Editor’s note: This is the seventh of 10 prospect profiles on potential Falcons’ first-round draft picks that will run here on AtlantaFalcons.com every Tuesday and Thursday leading up to the NFL Draft.
There are a number of offensive tackles who may go in the first round of this year’s NFL Draft and Andre Dillard is likely among them. Although he may not have the name recognition of a player like Jonah Williams or Jawaan Taylor, Dillard should excel in the Falcons’ zone scheme.
Dillard was only rated a three-star recruit by the 247Sports Composite Rankings when he joined Washington State, but he became a full-time starter at left tackle by his redshirt sophomore season. The 6-foot-5, 315-pound tackle started his final 39 games at Washington State, and he was named first team All-Pac-12 as a senior.
During the three seasons Dillard was a starter, Washington State attempted 2,054 passes, the most of any college football team. Given those number of reps, it’s no surprise that Dillard is already a very competent and confident pass blocker. He will have a bit of a learning curve as a run blocker, but he’s got a lot to offer right out of the gate.
How Dillard fits in with the Falcons
Matt Ryan was sacked 42 times last season, tied for the eighth-most in the NFL. The Falcons don’t want to see that trend continue, and they could instantly upgrade their pass protection with Dillard, who is one of the finest pass blockers in this draft.
In addition to his technique and intelligence, Dillard possesses great athleticism at the tackle position. He proved just how athletic he was at the combine, running the 40-yard dash in 4.96 seconds, the fourth-fastest time for a lineman. He also posted a 118-inch broad jump, leading all linemen at the combine.
Dillard puts that athleticism to use on the field in a way that looks entirely natural. He appears effortless in the way he counters opposing edge rushers.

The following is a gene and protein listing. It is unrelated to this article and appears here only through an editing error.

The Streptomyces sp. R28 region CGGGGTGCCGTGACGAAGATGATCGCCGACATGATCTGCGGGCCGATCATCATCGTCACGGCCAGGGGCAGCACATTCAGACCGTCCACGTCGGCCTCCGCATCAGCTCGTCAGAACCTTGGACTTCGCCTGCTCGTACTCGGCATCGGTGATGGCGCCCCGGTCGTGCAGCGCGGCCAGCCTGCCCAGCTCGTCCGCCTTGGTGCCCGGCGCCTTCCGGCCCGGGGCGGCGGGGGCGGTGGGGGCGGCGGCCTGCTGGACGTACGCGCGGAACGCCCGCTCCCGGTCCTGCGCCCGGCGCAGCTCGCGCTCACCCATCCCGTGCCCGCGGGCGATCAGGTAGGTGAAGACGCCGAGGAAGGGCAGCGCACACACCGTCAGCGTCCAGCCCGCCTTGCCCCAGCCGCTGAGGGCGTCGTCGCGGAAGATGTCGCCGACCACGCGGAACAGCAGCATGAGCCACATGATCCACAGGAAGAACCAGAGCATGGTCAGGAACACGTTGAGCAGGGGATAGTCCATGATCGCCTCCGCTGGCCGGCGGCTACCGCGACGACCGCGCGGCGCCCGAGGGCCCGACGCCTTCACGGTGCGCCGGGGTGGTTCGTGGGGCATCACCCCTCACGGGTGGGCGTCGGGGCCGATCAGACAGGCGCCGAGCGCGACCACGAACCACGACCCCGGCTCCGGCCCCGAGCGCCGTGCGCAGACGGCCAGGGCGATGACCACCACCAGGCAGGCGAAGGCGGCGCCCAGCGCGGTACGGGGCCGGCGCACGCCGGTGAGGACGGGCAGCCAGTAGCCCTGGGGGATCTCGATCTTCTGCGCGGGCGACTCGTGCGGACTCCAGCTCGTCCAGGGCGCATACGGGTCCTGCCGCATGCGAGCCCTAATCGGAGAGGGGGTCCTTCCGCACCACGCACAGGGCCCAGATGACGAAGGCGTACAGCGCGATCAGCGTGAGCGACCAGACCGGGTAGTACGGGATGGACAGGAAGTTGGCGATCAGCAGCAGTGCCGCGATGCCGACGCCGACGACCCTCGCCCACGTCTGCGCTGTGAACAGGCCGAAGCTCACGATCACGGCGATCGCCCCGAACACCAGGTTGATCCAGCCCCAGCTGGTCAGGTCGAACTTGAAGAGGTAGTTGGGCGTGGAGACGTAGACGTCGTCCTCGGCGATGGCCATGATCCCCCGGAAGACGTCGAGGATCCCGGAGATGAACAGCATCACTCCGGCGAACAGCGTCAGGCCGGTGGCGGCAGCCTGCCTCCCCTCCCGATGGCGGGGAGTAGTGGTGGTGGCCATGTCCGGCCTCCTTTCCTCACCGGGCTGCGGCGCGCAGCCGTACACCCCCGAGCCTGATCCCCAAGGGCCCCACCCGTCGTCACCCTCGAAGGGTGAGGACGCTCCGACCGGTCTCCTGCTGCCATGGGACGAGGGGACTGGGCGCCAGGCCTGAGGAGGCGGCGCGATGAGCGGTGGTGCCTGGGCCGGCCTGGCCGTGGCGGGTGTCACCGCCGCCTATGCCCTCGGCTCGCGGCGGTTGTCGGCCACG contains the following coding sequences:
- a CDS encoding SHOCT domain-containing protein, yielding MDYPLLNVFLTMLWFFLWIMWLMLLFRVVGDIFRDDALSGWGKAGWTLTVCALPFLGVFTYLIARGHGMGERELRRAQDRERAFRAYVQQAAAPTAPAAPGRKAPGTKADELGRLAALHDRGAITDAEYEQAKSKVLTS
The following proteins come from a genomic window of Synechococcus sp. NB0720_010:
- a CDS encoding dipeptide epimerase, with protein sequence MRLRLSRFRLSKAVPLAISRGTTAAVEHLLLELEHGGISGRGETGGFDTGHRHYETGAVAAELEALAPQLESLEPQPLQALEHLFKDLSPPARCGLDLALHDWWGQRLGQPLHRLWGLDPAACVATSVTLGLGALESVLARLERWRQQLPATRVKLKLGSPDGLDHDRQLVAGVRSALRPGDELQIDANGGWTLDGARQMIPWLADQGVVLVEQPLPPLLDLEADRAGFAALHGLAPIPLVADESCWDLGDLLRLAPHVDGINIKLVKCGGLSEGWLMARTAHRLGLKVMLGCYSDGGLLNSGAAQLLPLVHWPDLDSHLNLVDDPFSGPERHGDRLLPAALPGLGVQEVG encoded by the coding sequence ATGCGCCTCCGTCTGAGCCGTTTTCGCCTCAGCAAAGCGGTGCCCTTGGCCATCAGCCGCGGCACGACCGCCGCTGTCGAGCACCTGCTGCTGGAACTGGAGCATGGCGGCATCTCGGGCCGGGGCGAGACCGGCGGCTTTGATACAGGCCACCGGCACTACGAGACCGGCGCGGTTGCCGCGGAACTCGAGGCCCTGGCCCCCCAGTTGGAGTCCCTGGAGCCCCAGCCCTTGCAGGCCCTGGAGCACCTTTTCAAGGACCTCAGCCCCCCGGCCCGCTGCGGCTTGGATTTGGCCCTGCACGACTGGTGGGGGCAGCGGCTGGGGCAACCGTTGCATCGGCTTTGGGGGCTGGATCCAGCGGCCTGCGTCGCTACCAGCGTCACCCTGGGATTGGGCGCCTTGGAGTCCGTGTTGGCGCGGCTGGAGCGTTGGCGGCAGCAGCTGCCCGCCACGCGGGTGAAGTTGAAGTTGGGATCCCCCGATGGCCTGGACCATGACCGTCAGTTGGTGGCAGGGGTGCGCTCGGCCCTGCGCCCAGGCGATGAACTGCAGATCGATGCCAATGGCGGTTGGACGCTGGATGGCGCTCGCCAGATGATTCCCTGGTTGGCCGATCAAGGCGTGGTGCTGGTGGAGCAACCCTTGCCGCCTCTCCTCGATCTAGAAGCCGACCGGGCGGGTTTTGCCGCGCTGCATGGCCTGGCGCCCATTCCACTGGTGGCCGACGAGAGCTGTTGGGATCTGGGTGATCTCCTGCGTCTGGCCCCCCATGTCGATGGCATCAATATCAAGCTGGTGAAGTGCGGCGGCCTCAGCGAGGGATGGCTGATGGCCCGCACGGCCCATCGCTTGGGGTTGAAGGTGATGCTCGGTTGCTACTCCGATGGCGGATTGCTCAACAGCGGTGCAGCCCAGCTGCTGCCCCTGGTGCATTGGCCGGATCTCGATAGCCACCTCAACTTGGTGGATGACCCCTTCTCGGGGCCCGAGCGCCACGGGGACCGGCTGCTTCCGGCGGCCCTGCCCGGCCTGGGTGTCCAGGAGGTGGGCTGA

Possessing the athleticism to seal off the edge against speed rushers as well as balance and strength to fend off some bull rushes, Dillard should be prepared to handle some of the more difficult aspects of the NFL.
Dillard was given plenty of opportunities to make blocks in space while at Washington State, and it’s an aspect of his game that shines. Impacting plays at the second level is not something that will be foreign to Dillard in he ends up in Atlanta.
As Dillard becomes more comfortable as a run blocker, he should become even more effective at blocking while on the move instead of mirroring as he does in pass protection. He has already shown an eagerness to find the next defender.
There are more well-rounded tackles in this draft class, but Dillard might have the highest upside as a pass protector. Couple that with his rare athletic ability and flashes of strength, and Dillard has a very good foundation for an NFL team to work with.
“Talented four-year starter at left tackle with outstanding feet who offers an instant athletic upgrade for teams getting battered from the blind-side. Because of his scheme, Dillard will be a little behind in terms of his feel for set points and firing off the ball in the run game. While he could play with a little more ferocity as a finisher, he has the athletic ability to make all the blocks and the protection talent to become a good, early starter on the left side.” – Lance Zierlein, NFL.com